"The global food market is under pressure," says Shypple CEO Jarell Habets in this blog. "Wageningen University & Research (WUR) estimates 40% of all food produced is lost. Food waste happens everywhere."
"Most innovation is done to prevent waste during harvesting or to avoid having to throw away end products. Like with companies such as TooGoodToGo, which pairs consumers with food that's almost reached its expiration date."
"So, there's innovation at the beginning and end of the chain, but very little in the middle. There's still much to be gained in storage and transportation. In Southeast Asia and Africa, quite a lot of food is lost during processing and storage. Distribution problems are the main concern in Latin America," says Jarell.
Global shipping is an essential link in the food industry's future. When shipping fresh produce, numerous variables come into play: temperature, transit time, container availability, and order processing speeds. Jarell, thus, wants accelerated digital innovation in these key trends.
You must have end-to-end insight
The relentless pressure on the world's logistics network is only increasing. Real-time insight into freight is vital, especially for fresh products. When shipping perishable goods, companies must be able to track their shipments in real-time. That not only speeds things up but also reduces the risk of errors. Shypple helps companies estimate costs, congestion, and lead times in advance. That is crucial because delays mean the difference between spoiled fruit or company profits.
Detailed insight at container level reduces food waste
"You can now see exactly when a container will arrive at a terminal. That helps organizations plan the rest of the transportation. It also speeds up the various inspections which shippers have to schedule. This development results in faster throughput to auctions, markets, or retailers. In short, fresher products," explains the CEO.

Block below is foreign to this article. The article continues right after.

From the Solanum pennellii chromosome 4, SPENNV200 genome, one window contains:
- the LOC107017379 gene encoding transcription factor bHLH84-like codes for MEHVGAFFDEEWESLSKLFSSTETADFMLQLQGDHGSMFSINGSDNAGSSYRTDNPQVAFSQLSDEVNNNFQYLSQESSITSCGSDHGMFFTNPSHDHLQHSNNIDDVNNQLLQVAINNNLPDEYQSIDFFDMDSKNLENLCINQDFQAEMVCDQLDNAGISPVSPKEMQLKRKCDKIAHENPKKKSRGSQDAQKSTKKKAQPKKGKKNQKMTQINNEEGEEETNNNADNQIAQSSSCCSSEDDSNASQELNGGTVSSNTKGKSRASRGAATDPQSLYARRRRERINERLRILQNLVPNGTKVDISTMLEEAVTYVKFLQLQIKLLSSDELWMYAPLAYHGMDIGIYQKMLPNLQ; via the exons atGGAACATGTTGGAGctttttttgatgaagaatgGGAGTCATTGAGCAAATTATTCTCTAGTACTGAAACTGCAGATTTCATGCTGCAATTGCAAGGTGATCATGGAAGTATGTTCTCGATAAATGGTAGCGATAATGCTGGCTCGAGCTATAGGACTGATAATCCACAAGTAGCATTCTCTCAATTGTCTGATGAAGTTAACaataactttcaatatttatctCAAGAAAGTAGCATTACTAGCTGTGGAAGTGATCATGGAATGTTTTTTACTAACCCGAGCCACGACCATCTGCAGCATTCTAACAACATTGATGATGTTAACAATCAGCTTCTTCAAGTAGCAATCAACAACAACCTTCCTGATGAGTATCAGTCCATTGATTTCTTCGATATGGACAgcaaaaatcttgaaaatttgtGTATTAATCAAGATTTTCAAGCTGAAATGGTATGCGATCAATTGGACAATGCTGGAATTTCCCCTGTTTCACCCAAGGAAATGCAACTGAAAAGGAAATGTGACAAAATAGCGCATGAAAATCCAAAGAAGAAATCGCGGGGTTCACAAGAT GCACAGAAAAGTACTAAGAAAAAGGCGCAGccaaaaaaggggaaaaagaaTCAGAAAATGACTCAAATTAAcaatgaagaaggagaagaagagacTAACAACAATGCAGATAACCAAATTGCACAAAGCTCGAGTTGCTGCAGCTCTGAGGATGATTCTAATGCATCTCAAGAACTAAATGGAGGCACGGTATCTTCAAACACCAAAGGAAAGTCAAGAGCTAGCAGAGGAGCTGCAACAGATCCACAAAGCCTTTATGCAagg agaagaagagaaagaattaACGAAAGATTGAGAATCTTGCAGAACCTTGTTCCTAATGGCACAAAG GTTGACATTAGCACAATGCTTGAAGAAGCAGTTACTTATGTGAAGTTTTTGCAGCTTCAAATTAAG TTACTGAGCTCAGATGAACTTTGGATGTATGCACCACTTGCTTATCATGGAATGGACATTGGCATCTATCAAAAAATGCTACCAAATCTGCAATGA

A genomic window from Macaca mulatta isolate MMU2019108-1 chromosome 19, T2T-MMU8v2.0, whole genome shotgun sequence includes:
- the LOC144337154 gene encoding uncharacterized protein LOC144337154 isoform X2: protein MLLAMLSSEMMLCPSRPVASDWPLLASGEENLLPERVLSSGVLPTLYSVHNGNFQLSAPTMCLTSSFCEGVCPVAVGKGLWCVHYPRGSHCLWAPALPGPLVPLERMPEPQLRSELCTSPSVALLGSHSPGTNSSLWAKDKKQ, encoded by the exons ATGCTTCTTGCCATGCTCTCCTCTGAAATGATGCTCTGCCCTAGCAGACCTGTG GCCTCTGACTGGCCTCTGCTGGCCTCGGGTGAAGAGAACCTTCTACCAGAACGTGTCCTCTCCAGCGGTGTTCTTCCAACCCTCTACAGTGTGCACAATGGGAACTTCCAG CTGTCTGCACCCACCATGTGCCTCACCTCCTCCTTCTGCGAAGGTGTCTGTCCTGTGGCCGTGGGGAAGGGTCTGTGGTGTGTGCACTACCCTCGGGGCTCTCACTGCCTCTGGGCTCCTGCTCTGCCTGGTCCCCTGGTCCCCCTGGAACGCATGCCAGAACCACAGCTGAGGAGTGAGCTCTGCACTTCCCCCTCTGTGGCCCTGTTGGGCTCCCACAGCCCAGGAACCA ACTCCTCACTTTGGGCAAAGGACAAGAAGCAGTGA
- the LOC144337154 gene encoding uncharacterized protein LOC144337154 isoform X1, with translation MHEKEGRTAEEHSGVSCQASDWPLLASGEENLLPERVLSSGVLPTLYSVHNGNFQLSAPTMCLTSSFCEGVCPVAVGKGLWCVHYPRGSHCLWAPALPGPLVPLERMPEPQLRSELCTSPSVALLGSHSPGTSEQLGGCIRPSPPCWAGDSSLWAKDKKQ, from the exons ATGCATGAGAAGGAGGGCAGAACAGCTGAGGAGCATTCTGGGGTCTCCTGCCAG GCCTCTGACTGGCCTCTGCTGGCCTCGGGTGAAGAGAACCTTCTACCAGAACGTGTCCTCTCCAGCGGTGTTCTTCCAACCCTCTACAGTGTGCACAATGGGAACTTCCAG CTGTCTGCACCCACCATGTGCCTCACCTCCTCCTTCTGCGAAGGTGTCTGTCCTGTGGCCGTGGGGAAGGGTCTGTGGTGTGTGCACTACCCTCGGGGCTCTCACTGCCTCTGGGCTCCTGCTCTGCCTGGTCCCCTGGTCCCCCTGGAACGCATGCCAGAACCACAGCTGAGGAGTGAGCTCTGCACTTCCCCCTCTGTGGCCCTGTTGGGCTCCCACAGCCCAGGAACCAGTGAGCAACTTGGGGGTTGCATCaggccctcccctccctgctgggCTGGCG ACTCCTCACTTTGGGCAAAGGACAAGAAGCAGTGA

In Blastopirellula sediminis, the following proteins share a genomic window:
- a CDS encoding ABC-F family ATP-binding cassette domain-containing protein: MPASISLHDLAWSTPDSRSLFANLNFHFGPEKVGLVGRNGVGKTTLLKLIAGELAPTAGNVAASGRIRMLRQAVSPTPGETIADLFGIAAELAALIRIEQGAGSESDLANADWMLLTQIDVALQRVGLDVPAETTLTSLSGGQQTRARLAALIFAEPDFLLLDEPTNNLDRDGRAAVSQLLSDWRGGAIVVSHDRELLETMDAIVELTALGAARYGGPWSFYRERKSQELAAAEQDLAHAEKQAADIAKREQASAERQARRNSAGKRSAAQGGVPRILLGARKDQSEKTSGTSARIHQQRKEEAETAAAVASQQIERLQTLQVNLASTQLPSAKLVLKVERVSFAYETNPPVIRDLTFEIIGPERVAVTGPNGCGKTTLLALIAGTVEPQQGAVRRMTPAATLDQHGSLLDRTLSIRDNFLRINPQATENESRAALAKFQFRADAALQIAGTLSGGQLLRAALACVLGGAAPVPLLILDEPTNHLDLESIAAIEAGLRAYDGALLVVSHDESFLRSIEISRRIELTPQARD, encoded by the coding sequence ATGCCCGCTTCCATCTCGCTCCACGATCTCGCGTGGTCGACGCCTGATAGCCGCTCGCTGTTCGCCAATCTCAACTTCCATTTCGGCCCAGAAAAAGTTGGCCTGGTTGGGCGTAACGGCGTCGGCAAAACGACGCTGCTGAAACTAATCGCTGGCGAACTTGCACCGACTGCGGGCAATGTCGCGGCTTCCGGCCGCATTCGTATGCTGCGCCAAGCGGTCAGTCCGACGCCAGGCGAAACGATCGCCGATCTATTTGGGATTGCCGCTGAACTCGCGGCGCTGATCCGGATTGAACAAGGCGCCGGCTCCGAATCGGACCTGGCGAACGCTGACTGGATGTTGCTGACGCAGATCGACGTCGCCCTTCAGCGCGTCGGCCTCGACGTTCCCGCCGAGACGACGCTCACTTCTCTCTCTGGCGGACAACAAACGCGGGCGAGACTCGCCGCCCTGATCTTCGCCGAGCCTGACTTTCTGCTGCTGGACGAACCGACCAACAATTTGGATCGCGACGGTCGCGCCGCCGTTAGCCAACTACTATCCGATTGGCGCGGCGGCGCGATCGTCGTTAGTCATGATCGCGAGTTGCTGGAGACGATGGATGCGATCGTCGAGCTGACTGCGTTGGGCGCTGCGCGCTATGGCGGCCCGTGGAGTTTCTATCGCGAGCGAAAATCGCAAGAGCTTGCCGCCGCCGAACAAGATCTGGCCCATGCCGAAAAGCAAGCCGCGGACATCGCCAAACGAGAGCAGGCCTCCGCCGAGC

Platforms assuming 'terminal-watcher' role
"Until now, it was often unclear if a ship had offloaded a container. Carriers kept an eye on terminals and phoned shippers when their shipment was ready. This manual process meant a disconnected system of Excel sheets, emails, and phone calls. Platforms have assumed this role and offer improved planning control and flexibility."
It is time to democratize global trade
"It's nigh impossible for growers to control their logistics chains, which involves a heap of paperwork. However, digitalization allows them better insight into their goods' movement and helps them reduce food waste during transportation. It democratizes global trade - more parties can now trade their goods without the fear of wasting products," continues Jarell.
Container technology innovation a must
"Fresh produce containers have to traverse the oceans. That creates uncertainty. The smallest deviation can have significant consequences, and even slight adjustments can lead to major losses. More development is needed in the industry, such as improving container insulation, real-time temperature overviews, and remote temperature adjustment."
From local agriculture to sustainable shipping
"Shipping food from another part of the world doesn't sound sustainable, but neither is growing everything locally. At least, not yet. Until we find a way to grow it all locally, we need a global trading system that can feed the entire world. We must optimize every part of the logistics chain and make it easier for expeditors to minimize their emissions. Digital shippers now offer shipping with sustainable fuels, reforestation, carbon extraction, or a combination of these. The future is green if we work as a team," concludes Jarell.